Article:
Emotion-tracking algorithms give technology the ability to understand our inner lives.
Joe’s having a bad morning; he wakes up late, stubs his toe, and burns his tongue while rushing to finish his coffee. He heads out the door frustrated and anxious. But after hopping into his car, Joe’s day begins to turn around. His favorite song pumps through the speakers, the air temperature automatically lowers, and the dashboard reminds him not to worry—it’s found a route that will get him to work on time.
This is just one subtle scenario illustrating the future of technological interaction: emotional-responsiveness. Not long from now, our devices and environments will understand how we’re feeling and react in powerful ways. Already, emotion-tracking company Affectiva has developed sophisticated algorithms to analyze facial expressions in order to identify and log human emotion. But this is only the infancy of emotion-enabled technology. Soon, it will transform the ways we live and work, permeating every facet of our digital lives.
At first, the technology might be as simple as an app prompting you to take a picture when sharing a laugh with friends. We’ll use smart devices to track our emotions as closely as Fitbit users track their steps, examining graphs of our emotional timelines to get granular insight into what really makes us happy. A user might notice that coffee-fueled mornings leave them feeling blue in the afternoons and decide to cut back on the caffeine. Or that waking up later has the surprising effect of raising their base mood for the rest of the day.
It might mean clothing that alters its shape and color in order to broadcast your mood to others. Or a smartphone application that sends you adorable puppy videos until your anxiety level falls within a healthier range. It could mean a streaming music service that tailors its tunes to how you’re feeling or want to feel, a dating site that matches couples based on compatible emotion profiles, an e-reader that tracks your emotional response alongside your page count, showing you how it compares to the thrills and yawns of others readers.
As more data is compiled and incorporated, the venues for emotion-reading technology will grow. Beyond facial expression, emotions will be measured through heart rate, skin conductivity, brain chemistry, behavioral patterns, and more. Every device, application, and environment will become an input for emotion and an output for emotional responsiveness. Every kind of experience will be enriched with what Affectiva calls the “emotion data layer.”
Restaurant and movie reviews will be accompanied by emotion graphs showing the average rise and fall of feelings throughout the dining experience. The facades of theaters and concert halls will light up with vibrant visualizations of the real-time emotion levels of the audiences within. Your corner cafe will be able to know immediately if you aren’t happy with your latte and send you a notification offering the next one on the house. Cars won’t let people drive when they’re overly upset. Doctors will receive notifications when a depressive patient’s emotional state crosses a worrying threshold.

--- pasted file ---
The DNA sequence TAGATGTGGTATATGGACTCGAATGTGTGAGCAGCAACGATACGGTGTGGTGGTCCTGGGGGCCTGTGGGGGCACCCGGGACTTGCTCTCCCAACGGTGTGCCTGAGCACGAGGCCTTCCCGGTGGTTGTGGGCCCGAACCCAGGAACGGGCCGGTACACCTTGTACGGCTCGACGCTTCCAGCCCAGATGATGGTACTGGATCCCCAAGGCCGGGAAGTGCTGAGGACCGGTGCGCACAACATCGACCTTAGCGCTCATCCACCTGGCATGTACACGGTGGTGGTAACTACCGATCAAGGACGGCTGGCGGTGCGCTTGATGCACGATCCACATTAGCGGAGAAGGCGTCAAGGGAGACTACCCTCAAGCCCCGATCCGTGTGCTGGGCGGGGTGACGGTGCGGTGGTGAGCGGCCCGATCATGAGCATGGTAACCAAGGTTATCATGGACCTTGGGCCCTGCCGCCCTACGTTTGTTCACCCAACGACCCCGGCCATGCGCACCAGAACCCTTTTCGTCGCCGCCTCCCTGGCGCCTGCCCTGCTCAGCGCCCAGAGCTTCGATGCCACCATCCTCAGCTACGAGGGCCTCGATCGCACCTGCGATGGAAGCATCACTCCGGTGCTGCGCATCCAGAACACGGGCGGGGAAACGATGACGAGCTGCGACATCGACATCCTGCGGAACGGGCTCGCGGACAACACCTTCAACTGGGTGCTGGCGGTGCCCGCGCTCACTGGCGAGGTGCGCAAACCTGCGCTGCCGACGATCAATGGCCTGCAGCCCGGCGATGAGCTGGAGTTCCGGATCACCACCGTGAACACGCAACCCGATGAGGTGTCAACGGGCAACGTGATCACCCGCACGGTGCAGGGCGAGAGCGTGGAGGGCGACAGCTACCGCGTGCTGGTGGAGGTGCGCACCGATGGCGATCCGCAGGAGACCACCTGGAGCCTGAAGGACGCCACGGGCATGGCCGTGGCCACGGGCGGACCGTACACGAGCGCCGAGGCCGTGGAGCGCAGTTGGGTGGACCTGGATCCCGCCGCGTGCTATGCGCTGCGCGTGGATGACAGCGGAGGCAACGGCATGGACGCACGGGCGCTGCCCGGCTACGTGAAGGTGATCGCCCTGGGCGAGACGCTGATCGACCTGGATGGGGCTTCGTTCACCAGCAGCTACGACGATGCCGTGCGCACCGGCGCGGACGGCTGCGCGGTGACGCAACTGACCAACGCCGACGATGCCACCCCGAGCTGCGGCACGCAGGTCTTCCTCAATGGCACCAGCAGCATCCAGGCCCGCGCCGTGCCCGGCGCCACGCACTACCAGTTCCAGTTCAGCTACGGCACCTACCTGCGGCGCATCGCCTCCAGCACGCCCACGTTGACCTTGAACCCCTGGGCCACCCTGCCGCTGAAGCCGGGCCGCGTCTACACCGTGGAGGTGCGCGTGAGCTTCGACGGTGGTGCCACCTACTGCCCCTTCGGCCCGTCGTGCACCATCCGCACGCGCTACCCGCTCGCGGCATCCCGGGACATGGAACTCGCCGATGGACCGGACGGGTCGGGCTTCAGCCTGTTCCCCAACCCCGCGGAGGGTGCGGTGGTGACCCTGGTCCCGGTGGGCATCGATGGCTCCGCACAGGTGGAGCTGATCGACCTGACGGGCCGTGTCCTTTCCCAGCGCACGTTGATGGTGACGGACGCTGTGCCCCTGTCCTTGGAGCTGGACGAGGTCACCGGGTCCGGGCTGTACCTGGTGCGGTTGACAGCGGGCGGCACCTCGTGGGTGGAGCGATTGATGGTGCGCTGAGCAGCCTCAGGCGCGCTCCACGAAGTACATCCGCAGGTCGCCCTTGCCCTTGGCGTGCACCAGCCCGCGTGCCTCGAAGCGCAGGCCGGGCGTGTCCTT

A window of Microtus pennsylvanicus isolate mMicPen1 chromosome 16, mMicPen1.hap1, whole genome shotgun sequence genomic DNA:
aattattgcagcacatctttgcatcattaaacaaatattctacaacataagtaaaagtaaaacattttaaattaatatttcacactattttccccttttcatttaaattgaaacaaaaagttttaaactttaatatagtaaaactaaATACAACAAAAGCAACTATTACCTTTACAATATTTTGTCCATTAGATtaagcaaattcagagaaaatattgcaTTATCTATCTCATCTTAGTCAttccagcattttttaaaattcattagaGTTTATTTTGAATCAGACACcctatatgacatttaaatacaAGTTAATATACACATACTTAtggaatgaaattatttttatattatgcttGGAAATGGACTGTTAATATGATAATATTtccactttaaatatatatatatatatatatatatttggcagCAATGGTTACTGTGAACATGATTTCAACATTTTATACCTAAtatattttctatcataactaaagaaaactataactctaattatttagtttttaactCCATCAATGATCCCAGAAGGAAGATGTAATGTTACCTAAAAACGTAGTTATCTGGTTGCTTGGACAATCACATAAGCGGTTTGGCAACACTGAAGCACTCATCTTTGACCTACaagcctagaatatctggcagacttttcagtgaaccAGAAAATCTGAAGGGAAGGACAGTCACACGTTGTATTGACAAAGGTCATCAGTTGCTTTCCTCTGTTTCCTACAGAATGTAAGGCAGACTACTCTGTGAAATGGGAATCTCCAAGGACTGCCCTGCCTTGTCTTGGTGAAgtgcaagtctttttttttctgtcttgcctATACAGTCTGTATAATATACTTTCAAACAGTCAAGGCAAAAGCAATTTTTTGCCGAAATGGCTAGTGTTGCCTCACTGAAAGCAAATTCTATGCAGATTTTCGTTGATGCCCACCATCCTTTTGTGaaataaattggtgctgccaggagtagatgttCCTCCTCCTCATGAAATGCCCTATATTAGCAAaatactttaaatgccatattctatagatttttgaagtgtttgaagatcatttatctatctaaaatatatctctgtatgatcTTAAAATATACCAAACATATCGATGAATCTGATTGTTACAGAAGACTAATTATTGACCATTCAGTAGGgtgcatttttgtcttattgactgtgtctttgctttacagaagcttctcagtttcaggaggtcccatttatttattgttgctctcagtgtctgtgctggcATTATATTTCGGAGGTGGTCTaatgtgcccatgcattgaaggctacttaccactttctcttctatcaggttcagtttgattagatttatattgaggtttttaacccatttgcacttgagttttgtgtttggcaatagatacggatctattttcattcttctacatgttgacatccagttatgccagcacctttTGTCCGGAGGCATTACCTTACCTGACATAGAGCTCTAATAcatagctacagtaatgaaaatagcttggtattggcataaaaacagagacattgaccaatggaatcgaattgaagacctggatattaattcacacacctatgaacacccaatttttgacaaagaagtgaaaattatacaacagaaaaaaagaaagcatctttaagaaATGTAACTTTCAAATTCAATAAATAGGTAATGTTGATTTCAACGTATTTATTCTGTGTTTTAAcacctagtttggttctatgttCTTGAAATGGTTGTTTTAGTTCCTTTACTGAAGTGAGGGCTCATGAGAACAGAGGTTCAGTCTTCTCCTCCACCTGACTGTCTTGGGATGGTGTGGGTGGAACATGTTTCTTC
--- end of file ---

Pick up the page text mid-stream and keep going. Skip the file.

The entire movement will be powered by what Microsoft CEO Satya Nadella has referred to as “ambient intelligence.” That is, the automated ability of computers to convert massive amounts of data into responses that feed back into human culture. Incorporating emotion information into Big Data will provide unprecedented insight into emotions all over the world. Researchers will have a field day correlating the emotional reactions of sets of individuals with international events, weather patterns, geography, and more.
Emotional expression is the first form of human communication. It’s a near instant way of telegraphing meaning to another person. Think of an infant’s cries or the instant power of a seductive smile. We’ve evolved to slightly mirror the emotions of the people around us and this mirroring creates empathy. Emotions move from person to person like a telephone message transmitted along the wires.
Our first interfaces with computers were through keyboards and punch cards. Now we’re using voice recognition and gesture interfaces that can better respond to the user’s needs and wants. The real revolutionary potential that emotionally responsive technology holds is the ability to instantly know how we feel and then deliver on it. Without typing, voice-to-text, clicks, taps, or gestures.
Emotional expression is one of the most powerful ways we communicate with each other. Soon it will be the most powerful way we communicate with the world around us.
Got you hooked? Here’s more:
How Are You Feeling Today?
Fast Company discusses emotion-tracking apps with Affectiva CEO Nick Langeveld
A future interface that taps directly into the human nervous system
How animal-aimed technology is transforming the lives of our furry friends